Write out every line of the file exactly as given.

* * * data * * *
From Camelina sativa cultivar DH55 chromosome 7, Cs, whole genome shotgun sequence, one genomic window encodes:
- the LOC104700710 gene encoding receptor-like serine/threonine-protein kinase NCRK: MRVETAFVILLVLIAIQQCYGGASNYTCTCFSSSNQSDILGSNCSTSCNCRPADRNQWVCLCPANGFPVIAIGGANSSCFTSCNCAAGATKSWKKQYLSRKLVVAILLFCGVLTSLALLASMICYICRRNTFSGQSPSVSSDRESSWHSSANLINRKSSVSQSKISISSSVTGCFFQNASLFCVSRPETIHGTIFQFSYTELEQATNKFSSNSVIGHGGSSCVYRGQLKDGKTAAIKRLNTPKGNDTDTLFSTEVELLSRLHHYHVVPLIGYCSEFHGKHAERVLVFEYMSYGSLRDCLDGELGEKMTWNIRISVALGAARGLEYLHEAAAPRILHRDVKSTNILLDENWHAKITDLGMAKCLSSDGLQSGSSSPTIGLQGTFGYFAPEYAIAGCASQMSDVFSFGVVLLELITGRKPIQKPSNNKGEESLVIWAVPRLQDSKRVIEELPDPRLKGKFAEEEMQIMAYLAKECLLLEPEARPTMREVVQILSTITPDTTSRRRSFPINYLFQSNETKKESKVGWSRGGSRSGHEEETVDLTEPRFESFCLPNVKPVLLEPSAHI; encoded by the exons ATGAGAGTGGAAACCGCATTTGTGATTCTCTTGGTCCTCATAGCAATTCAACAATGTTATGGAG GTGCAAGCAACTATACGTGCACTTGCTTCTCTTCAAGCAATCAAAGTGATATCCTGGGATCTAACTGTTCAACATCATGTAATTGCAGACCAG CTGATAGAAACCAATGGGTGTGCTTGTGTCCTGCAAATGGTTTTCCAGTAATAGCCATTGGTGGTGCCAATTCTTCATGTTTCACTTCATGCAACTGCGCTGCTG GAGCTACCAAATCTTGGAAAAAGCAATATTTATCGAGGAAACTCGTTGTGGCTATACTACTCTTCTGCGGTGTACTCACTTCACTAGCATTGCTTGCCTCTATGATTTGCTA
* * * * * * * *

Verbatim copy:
From Camelina sativa cultivar DH55 chromosome 7, Cs, whole genome shotgun sequence, one genomic window encodes:
- the LOC104700710 gene encoding receptor-like serine/threonine-protein kinase NCRK: MRVETAFVILLVLIAIQQCYGGASNYTCTCFSSSNQSDILGSNCSTSCNCRPADRNQWVCLCPANGFPVIAIGGANSSCFTSCNCAAGATKSWKKQYLSRKLVVAILLFCGVLTSLALLASMICYICRRNTFSGQSPSVSSDRESSWHSSANLINRKSSVSQSKISISSSVTGCFFQNASLFCVSRPETIHGTIFQFSYTELEQATNKFSSNSVIGHGGSSCVYRGQLKDGKTAAIKRLNTPKGNDTDTLFSTEVELLSRLHHYHVVPLIGYCSEFHGKHAERVLVFEYMSYGSLRDCLDGELGEKMTWNIRISVALGAARGLEYLHEAAAPRILHRDVKSTNILLDENWHAKITDLGMAKCLSSDGLQSGSSSPTIGLQGTFGYFAPEYAIAGCASQMSDVFSFGVVLLELITGRKPIQKPSNNKGEESLVIWAVPRLQDSKRVIEELPDPRLKGKFAEEEMQIMAYLAKECLLLEPEARPTMREVVQILSTITPDTTSRRRSFPINYLFQSNETKKESKVGWSRGGSRSGHEEETVDLTEPRFESFCLPNVKPVLLEPSAHI; encoded by the exons ATGAGAGTGGAAACCGCATTTGTGATTCTCTTGGTCCTCATAGCAATTCAACAATGTTATGGAG GTGCAAGCAACTATACGTGCACTTGCTTCTCTTCAAGCAATCAAAGTGATATCCTGGGATCTAACTGTTCAACATCATGTAATTGCAGACCAG CTGATAGAAACCAATGGGTGTGCTTGTGTCCTGCAAATGGTTTTCCAGTAATAGCCATTGGTGGTGCCAATTCTTCATGTTTCACTTCATGCAACTGCGCTGCTG GAGCTACCAAATCTTGGAAAAAGCAATATTTATCGAGGAAACTCGTTGTGGCTATACTACTCTTCTGCGGTGTACTCACTTCACTAGCATTGCTTGCCTCTATGATTTGCTA